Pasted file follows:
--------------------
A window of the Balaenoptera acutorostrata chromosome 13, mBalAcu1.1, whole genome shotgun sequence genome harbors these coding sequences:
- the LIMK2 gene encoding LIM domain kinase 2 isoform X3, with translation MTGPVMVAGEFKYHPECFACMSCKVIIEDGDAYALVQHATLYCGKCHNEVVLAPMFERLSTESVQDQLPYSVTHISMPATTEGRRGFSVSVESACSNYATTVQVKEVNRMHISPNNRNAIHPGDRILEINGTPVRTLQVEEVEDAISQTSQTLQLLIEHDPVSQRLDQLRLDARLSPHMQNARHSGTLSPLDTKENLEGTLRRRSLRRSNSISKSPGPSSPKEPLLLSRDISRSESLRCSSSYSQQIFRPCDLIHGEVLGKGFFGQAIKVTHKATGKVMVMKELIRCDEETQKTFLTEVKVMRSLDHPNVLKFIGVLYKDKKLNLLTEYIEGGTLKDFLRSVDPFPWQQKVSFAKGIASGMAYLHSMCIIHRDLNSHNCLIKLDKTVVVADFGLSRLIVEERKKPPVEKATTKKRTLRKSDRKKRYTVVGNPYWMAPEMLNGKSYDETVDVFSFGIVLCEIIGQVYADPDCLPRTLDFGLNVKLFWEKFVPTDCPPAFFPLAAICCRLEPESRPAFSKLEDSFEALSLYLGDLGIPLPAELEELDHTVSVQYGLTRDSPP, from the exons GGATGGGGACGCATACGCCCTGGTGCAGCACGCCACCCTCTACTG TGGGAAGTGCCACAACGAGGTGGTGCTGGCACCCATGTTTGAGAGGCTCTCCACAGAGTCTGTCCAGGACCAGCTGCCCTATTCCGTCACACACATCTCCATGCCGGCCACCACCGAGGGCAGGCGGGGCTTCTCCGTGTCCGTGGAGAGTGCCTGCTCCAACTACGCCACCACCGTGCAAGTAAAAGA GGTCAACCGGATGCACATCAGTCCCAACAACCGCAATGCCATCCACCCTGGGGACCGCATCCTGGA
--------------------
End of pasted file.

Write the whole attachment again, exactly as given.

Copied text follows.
A window of the Balaenoptera acutorostrata chromosome 13, mBalAcu1.1, whole genome shotgun sequence genome harbors these coding sequences:
- the LIMK2 gene encoding LIM domain kinase 2 isoform X3, with translation MTGPVMVAGEFKYHPECFACMSCKVIIEDGDAYALVQHATLYCGKCHNEVVLAPMFERLSTESVQDQLPYSVTHISMPATTEGRRGFSVSVESACSNYATTVQVKEVNRMHISPNNRNAIHPGDRILEINGTPVRTLQVEEVEDAISQTSQTLQLLIEHDPVSQRLDQLRLDARLSPHMQNARHSGTLSPLDTKENLEGTLRRRSLRRSNSISKSPGPSSPKEPLLLSRDISRSESLRCSSSYSQQIFRPCDLIHGEVLGKGFFGQAIKVTHKATGKVMVMKELIRCDEETQKTFLTEVKVMRSLDHPNVLKFIGVLYKDKKLNLLTEYIEGGTLKDFLRSVDPFPWQQKVSFAKGIASGMAYLHSMCIIHRDLNSHNCLIKLDKTVVVADFGLSRLIVEERKKPPVEKATTKKRTLRKSDRKKRYTVVGNPYWMAPEMLNGKSYDETVDVFSFGIVLCEIIGQVYADPDCLPRTLDFGLNVKLFWEKFVPTDCPPAFFPLAAICCRLEPESRPAFSKLEDSFEALSLYLGDLGIPLPAELEELDHTVSVQYGLTRDSPP, from the exons GGATGGGGACGCATACGCCCTGGTGCAGCACGCCACCCTCTACTG TGGGAAGTGCCACAACGAGGTGGTGCTGGCACCCATGTTTGAGAGGCTCTCCACAGAGTCTGTCCAGGACCAGCTGCCCTATTCCGTCACACACATCTCCATGCCGGCCACCACCGAGGGCAGGCGGGGCTTCTCCGTGTCCGTGGAGAGTGCCTGCTCCAACTACGCCACCACCGTGCAAGTAAAAGA GGTCAACCGGATGCACATCAGTCCCAACAACCGCAATGCCATCCACCCTGGGGACCGCATCCTGGA